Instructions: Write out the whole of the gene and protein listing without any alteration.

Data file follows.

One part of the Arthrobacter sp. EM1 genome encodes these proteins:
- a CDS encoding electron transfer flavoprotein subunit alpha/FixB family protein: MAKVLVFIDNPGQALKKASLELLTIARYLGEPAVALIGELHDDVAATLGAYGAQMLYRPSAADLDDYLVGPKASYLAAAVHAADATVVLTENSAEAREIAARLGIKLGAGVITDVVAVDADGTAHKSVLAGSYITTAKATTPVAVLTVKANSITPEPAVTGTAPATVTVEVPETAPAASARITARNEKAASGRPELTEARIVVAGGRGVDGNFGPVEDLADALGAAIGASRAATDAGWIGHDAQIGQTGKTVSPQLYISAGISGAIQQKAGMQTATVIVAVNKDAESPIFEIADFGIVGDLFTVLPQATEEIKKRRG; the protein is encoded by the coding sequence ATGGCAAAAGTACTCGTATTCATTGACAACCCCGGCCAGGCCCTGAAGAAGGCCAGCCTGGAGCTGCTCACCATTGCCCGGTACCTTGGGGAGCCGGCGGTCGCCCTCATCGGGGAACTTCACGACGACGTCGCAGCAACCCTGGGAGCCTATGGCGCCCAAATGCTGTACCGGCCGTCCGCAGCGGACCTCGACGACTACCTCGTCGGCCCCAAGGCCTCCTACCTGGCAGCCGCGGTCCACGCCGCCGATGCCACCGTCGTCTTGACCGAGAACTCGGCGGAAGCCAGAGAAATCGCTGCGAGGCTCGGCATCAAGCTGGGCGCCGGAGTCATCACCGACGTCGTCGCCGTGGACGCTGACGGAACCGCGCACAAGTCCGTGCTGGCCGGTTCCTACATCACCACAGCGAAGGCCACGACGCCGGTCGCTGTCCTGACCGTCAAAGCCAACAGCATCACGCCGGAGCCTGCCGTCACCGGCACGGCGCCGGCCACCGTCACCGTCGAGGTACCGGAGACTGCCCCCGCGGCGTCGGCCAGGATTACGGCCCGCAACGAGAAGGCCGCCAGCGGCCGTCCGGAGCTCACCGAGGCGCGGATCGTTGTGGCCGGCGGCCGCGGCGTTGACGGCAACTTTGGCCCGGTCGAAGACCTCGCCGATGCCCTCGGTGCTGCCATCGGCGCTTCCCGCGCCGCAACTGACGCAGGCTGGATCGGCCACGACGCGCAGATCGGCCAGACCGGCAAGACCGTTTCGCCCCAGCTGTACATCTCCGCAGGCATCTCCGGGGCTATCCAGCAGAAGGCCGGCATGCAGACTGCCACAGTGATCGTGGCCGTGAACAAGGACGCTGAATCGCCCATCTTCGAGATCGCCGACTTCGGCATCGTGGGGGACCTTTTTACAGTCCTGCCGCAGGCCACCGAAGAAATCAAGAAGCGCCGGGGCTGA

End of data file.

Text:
One part of the Arthrobacter sp. EM1 genome encodes these proteins:
- a CDS encoding electron transfer flavoprotein subunit alpha/FixB family protein: MAKVLVFIDNPGQALKKASLELLTIARYLGEPAVALIGELHDDVAATLGAYGAQMLYRPSAADLDDYLVGPKASYLAAAVHAADATVVLTENSAEAREIAARLGIKLGAGVITDVVAVDADGTAHKSVLAGSYITTAKATTPVAVLTVKANSITPEPAVTGTAPATVTVEVPETAPAASARITARNEKAASGRPELTEARIVVAGGRGVDGNFGPVEDLADALGAAIGASRAATDAGWIGHDAQIGQTGKTVSPQLYISAGISGAIQQKAGMQTATVIVAVNKDAESPIFEIADFGIVGDLFTVLPQATEEIKKRRG; the protein is encoded by the coding sequence ATGGCAAAAGTACTCGTATTCATTGACAACCCCGGCCAGGCCCTGAAGAAGGCCAGCCTGGAGCTGCTCACCATTGCCCGGTACCTTGGGGAGCCGGCGGTCGCCCTCATCGGGGAACTTCACGACGACGTCGCAGCAACCCTGGGAGCCTATGGCGCCCAAATGCTGTACCGGCCGTCCGCAGCGGACCTCGACGACTACCTCGTCGGCCCCAAGGCCTCCTACCTGGCAGCCGCGGTCCACGCCGCCGATGCCACCGTCGTCTTGACCGAGAACTCGGCGGAAGCCAGAGAAATCGCTGCGAGGCTCGGCATCAAGCTGGGCGCCGGAGTCATCACCGACGTCGTCGCCGTGGACGCTGACGGAACCGCGCACAAGTCCGTGCTGGCCGGTTCCTACATCACCACAGCGAAGGCCACGACGCCGGTCGCTGTCCTGACCGTCAAAGCCAACAGCATCACGCCGGAGCCTGCCGTCACCGGCACGGCGCCGGCCACCGTCACCGTCGAGGTACCGGAGACTGCCCCCGCGGCGTCGGCCAGGATTACGGCCCGCAACGAGAAGGCCGCCAGCGGCCGTCCGGAGCTCACCGAGGCGCGGATCGTTGTGGCCGGCGGCCGCGGCGTTGACGGCAACTTTGGCCCGGTCGAAGACCTCGCCGATGCCCTCGGTGCTGCCATCGGCGCTTCCCGCGCCGCAACTGACGCAGGCTGGATCGGCCACGACGCGCAGATCGGCCAGACCGGCAAGACCGTTTCGCCCCAGCTGTACATCTCCGCAGGCATCTCCGGGGCTATCCAGCAGAAGGCCGGCATGCAGACTGCCACAGTGATCGTGGCCGTGAACAAGGACGCTGAATCGCCCATCTTCGAGATCGCCGACTTCGGCATCGTGGGGGACCTTTTTACAGTCCTGCCGCAGGCCACCGAAGAAATCAAGAAGCGCCGGGGCTGA